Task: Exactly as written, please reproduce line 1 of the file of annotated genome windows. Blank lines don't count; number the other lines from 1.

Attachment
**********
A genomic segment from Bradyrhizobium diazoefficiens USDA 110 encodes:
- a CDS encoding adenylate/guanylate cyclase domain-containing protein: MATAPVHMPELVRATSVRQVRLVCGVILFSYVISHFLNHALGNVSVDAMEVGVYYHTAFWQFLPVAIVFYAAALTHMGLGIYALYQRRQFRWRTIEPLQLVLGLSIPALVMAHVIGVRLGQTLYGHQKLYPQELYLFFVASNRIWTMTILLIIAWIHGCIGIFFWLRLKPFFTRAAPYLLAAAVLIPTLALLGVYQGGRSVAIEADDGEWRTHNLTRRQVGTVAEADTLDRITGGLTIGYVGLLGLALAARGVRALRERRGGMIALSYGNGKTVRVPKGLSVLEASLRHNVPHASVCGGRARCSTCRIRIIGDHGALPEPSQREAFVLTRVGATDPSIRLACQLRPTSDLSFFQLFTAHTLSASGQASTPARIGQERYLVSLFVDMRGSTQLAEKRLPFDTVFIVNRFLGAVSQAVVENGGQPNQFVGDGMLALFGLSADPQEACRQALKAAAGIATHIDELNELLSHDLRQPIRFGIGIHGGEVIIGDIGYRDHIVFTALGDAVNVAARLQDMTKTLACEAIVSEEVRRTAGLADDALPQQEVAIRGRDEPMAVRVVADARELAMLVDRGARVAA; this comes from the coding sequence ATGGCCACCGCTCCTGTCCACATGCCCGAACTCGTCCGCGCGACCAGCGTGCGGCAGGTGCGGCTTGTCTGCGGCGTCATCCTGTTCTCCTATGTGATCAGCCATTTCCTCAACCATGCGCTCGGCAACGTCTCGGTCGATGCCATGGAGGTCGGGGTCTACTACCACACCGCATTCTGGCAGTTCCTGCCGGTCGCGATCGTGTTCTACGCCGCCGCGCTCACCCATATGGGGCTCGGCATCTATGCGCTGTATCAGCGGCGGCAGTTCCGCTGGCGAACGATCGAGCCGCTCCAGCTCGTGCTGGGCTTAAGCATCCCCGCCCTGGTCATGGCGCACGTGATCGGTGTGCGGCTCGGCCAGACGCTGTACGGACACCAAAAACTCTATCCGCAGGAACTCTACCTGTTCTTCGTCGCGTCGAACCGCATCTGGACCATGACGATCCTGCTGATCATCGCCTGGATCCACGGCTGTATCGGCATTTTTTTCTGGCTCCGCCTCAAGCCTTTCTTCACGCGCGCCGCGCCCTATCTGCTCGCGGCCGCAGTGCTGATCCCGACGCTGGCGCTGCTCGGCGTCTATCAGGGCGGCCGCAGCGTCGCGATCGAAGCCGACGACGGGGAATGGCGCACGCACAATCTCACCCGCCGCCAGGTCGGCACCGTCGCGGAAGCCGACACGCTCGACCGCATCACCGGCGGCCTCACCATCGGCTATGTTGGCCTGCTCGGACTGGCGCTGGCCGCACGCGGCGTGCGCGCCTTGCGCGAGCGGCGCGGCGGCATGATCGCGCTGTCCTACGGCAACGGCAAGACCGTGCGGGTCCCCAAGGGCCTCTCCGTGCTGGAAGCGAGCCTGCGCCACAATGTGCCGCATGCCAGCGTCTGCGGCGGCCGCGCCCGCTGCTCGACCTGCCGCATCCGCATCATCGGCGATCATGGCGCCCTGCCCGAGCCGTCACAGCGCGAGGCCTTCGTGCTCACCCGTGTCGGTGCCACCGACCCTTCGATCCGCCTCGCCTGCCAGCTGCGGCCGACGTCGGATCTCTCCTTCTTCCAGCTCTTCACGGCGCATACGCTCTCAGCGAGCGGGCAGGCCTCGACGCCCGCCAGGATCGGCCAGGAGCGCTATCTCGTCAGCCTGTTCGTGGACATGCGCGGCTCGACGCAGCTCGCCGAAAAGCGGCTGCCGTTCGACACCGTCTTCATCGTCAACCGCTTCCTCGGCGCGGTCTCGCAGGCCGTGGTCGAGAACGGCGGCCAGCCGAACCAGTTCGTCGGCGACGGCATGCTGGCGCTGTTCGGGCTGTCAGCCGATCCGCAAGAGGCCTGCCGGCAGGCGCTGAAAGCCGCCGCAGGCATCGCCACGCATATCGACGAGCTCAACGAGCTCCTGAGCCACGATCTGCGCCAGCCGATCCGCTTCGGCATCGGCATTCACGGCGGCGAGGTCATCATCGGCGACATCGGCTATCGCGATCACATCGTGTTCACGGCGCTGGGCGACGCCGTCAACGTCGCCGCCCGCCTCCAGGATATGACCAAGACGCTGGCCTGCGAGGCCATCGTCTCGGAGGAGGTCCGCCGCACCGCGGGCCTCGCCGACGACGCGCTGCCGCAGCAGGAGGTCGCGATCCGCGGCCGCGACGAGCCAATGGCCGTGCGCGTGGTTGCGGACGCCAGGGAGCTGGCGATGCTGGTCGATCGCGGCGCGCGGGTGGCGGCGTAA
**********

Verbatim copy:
A genomic segment from Bradyrhizobium diazoefficiens USDA 110 encodes: